DigitalOverDose — CTF

6 min readOct 10, 2021


Hello y’all, this is shellbreak again with another CTF. As I’m working as a web application penetration tester, I focus only on web challenges in CTFs, and in today’s write up, I’m going to showcase how I solved the only 3 web challenges in Digitaloverdose CTF. So, enough talking, and let’s jump in.

Challenge 1

This was a quite easy challenge.

First I opened the intsance in a web browser and intercepted the request with burpsuite.

As we can see, we have a parameter called file to which we can pass file names, and then the application renderes the file’s content.

right of the bat, the first thing to consider here is LFI, so trying /etc/passwd

gives the following results.

Great, now that we confirmed the LFI, it’s time to see how we can get the flag.

As you may have noticed, there’s a php file called index.php , so let’s use phph:// wrapper to get the source code, and see if it has anything to do with the flag.


As a response, we get the content of index.php in a base64 encoded format.

Let’s grab that encoded text and decode it.

In the source code, the developer’s mentioned that there’s a secret stored in /bin/secret.txt , let’s exploit that LFI again to read the file.

Great, we got our flag, now all we need to do is to change the BUHC to DO in order to fit the flag format required.

Challenge 2

This challenge was quite interesting to me, as I learned about something called “broken commits”.

First let’s open the lab instance in our web browser.

We are presented to this encrypted text, and a message saying Only if you could see the source code , so let’s do a simple content discovery here.

Keep in mind that the encrypted text gets changed each time we refresh the page.

As seen in the screenshot, there’s a .git directory. Let’s see if we can access it.

At this point, I started looking for things like bypassing 403 restrictions, but that wasn’t the case. Eventually, as I was googling the challenge creator’s name (believe me, I don’t even know what made me do that). But, I found a write up about a so-called broken commits , and it is when you can’t access the .git directory as a whole but you still can access the inside files (for instance HEAD file).

Link to the write up:

In the write up there was a tool called GitTool which I used to solve this challenge. After cloning the repo to my kali machine,

Command: /opt/GitTools/Dumper/ ./

And what this tool does is, it tries to brute force the files inside .git and download them.

Now that we have the .git directory downloaded, we need to recover the source code.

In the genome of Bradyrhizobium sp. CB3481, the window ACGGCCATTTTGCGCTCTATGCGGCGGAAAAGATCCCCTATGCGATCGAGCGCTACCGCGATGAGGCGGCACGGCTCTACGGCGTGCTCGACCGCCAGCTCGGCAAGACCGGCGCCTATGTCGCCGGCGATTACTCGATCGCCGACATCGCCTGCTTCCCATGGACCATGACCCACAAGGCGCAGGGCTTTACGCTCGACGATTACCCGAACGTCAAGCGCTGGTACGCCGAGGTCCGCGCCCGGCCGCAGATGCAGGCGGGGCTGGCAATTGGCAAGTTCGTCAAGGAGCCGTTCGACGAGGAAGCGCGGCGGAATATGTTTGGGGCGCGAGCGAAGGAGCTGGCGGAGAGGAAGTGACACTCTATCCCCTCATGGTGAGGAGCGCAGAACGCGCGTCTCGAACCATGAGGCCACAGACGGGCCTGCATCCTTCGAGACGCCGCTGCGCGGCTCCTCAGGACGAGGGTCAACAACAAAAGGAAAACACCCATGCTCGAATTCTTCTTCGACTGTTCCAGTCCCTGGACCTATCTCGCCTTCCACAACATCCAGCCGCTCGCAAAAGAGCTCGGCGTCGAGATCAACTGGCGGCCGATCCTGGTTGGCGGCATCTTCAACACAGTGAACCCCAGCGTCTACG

We need to run in from inside the directory in which the .git directory is stored.

Now we have the source code of the challenge, so let’s take a look at index.php .

We have 3 important things to focus on in this code:

  1. encrypt function

2. decrypt function

3. The encryption key

Considering you have php installed on your machine, we need to modify the code a little bit.

Keep in mind that this script uses mbstring functions, so in case you get any errors, make sure to install it using:

sudo apt install php7.4-mbstring

Note: 7.4 is the installed php version in my case, make sure you install the compatible version on yours.

After modifying the script, let’s run it with

php index.php

And, voila!!!

we got our flag :)

Challenge 3

Now, as you can see in the screenshot above, I managed to get first blood on this challenge ;)

And OMG, the thrill I felt was amazing.

Opening the challenge instance in the browser gives us this page

We can download the souce code by clicking on source .

From the source code, we see that the function madlib is executed upon sending a POST request with 5 parameters to /madlib endpoint.

In order to get the passed values rendered in the response, a param’s value length has to be less than 21.

Sending the following request:

we get this response:

seeing the 7777777 confirms that the app is vulnerable to SSTI. However, with the if statement, we can’t just execute any payload we want.

After thinking for a bit. I took another look at the source code.

notice that the params are parsed in JSON format (which can be seen from the screenshot of burp repeater).

And this got me thinking.

the values I’ve passed in the previous request were strings, so what would happen if I passed arrays instead?

As you know, len() functions count each character in the case of strings, but if we use arrays, it’s going to count the elements of the array regardless of the count of each element ;)

Indeed, it worked!!

Now let’s read that flag, shall we? ;)

So, that was it (unfortunately the CTF had only 3 web challenges), I hope you guys enjoyed reading, and I’ll see you all in the next write up.




Offensive Security Engineer | Threat Intelligence Analyst | Cloud/Web App Penetration Tester | CTIA | eWPTXv2 | OSWE | CTF Lover